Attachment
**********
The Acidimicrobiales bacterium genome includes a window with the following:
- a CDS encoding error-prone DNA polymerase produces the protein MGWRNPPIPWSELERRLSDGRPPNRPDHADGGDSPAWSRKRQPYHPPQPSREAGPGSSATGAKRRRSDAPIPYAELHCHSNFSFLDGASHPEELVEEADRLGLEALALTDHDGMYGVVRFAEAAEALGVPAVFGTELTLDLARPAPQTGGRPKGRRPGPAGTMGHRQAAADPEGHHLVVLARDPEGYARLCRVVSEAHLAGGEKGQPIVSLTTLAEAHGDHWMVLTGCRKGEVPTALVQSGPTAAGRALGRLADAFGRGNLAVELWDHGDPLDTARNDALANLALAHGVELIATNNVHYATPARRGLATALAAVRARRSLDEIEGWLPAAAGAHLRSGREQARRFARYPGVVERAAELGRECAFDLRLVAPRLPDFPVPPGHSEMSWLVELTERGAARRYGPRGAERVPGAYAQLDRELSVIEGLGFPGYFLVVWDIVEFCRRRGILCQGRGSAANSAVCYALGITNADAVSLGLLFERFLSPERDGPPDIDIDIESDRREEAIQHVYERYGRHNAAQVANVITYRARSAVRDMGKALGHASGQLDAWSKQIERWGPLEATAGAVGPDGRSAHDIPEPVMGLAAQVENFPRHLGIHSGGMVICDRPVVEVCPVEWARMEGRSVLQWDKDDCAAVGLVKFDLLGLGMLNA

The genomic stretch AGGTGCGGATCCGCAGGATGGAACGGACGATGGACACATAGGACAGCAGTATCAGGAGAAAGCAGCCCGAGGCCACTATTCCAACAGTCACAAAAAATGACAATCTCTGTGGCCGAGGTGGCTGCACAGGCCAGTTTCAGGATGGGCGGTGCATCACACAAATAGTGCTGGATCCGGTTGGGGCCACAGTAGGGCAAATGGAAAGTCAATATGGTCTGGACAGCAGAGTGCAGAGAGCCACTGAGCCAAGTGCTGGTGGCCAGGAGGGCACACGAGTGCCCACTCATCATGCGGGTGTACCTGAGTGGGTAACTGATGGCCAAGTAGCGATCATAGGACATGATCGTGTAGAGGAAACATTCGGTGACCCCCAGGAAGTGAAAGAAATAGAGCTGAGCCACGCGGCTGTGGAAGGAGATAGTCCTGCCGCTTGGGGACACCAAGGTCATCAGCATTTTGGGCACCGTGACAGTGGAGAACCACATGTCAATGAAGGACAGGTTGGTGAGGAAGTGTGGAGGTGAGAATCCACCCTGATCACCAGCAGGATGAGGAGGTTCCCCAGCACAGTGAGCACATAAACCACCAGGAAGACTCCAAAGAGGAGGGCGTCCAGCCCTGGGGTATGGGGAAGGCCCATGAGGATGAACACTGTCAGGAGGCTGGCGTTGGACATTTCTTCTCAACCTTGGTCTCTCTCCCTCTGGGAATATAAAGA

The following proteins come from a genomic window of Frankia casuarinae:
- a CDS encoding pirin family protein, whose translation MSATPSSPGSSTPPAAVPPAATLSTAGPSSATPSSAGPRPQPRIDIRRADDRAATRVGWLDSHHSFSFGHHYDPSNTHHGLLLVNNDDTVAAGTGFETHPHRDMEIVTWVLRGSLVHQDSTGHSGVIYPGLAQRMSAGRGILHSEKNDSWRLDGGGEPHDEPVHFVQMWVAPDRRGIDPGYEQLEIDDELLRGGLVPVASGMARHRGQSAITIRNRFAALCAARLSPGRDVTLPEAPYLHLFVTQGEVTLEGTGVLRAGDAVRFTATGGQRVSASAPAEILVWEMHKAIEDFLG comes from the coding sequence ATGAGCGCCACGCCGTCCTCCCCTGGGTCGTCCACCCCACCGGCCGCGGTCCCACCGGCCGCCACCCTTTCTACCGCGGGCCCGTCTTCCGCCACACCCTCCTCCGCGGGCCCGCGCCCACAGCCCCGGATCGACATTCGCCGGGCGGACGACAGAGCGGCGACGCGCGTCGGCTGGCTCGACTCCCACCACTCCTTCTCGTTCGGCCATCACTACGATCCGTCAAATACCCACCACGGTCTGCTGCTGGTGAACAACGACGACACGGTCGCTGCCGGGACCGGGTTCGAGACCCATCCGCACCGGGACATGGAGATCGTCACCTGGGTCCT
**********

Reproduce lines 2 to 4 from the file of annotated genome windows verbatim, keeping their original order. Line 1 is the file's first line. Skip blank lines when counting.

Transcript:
- a CDS encoding error-prone DNA polymerase produces the protein MGWRNPPIPWSELERRLSDGRPPNRPDHADGGDSPAWSRKRQPYHPPQPSREAGPGSSATGAKRRRSDAPIPYAELHCHSNFSFLDGASHPEELVEEADRLGLEALALTDHDGMYGVVRFAEAAEALGVPAVFGTELTLDLARPAPQTGGRPKGRRPGPAGTMGHRQAAADPEGHHLVVLARDPEGYARLCRVVSEAHLAGGEKGQPIVSLTTLAEAHGDHWMVLTGCRKGEVPTALVQSGPTAAGRALGRLADAFGRGNLAVELWDHGDPLDTARNDALANLALAHGVELIATNNVHYATPARRGLATALAAVRARRSLDEIEGWLPAAAGAHLRSGREQARRFARYPGVVERAAELGRECAFDLRLVAPRLPDFPVPPGHSEMSWLVELTERGAARRYGPRGAERVPGAYAQLDRELSVIEGLGFPGYFLVVWDIVEFCRRRGILCQGRGSAANSAVCYALGITNADAVSLGLLFERFLSPERDGPPDIDIDIESDRREEAIQHVYERYGRHNAAQVANVITYRARSAVRDMGKALGHASGQLDAWSKQIERWGPLEATAGAVGPDGRSAHDIPEPVMGLAAQVENFPRHLGIHSGGMVICDRPVVEVCPVEWARMEGRSVLQWDKDDCAAVGLVKFDLLGLGMLNA

The genomic stretch AGGTGCGGATCCGCAGGATGGAACGGACGATGGACACATAGGACAGCAGTATCAGGAGAAAGCAGCCCGAGGCCACTATTCCAACAGTCACAAAAAATGACAATCTCTGTGGCCGAGGTGGCTGCACAGGCCAGTTTCAGGATGGGCGGTGCATCACACAAATAGTGCTGGATCCGGTTGGGGCCACAGTAGGGCAAATGGAAAGTCAATATGGTCTGGACAGCAGAGTGCAGAGAGCCACTGAGCCAAGTGCTGGTGGCCAGGAGGGCACACGAGTGCCCACTCATCATGCGGGTGTACCTGAGTGGGTAACTGATGGCCAAGTAGCGATCATAGGACATGATCGTGTAGAGGAAACATTCGGTGACCCCCAGGAAGTGAAAGAAATAGAGCTGAGCCACGCGGCTGTGGAAGGAGATAGTCCTGCCGCTTGGGGACACCAAGGTCATCAGCATTTTGGGCACCGTGACAGTGGAGAACCACATGTCAATGAAGGACAGGTTGGTGAGGAAGTGTGGAGGTGAGAATCCACCCTGATCACCAGCAGGATGAGGAGGTTCCCCAGCACAGTGAGCACATAAACCACCAGGAAGACTCCAAAGAGGAGGGCGTCCAGCCCTGGGGTATGGGGAAGGCCCATGAGGATGAACACTGTCAGGAGGCTGGCGTTGGACATTTCTTCTCAACCTTGGTCTCTCTCCCTCTGGGAATATAAAGA

The following proteins come from a genomic window of Frankia casuarinae: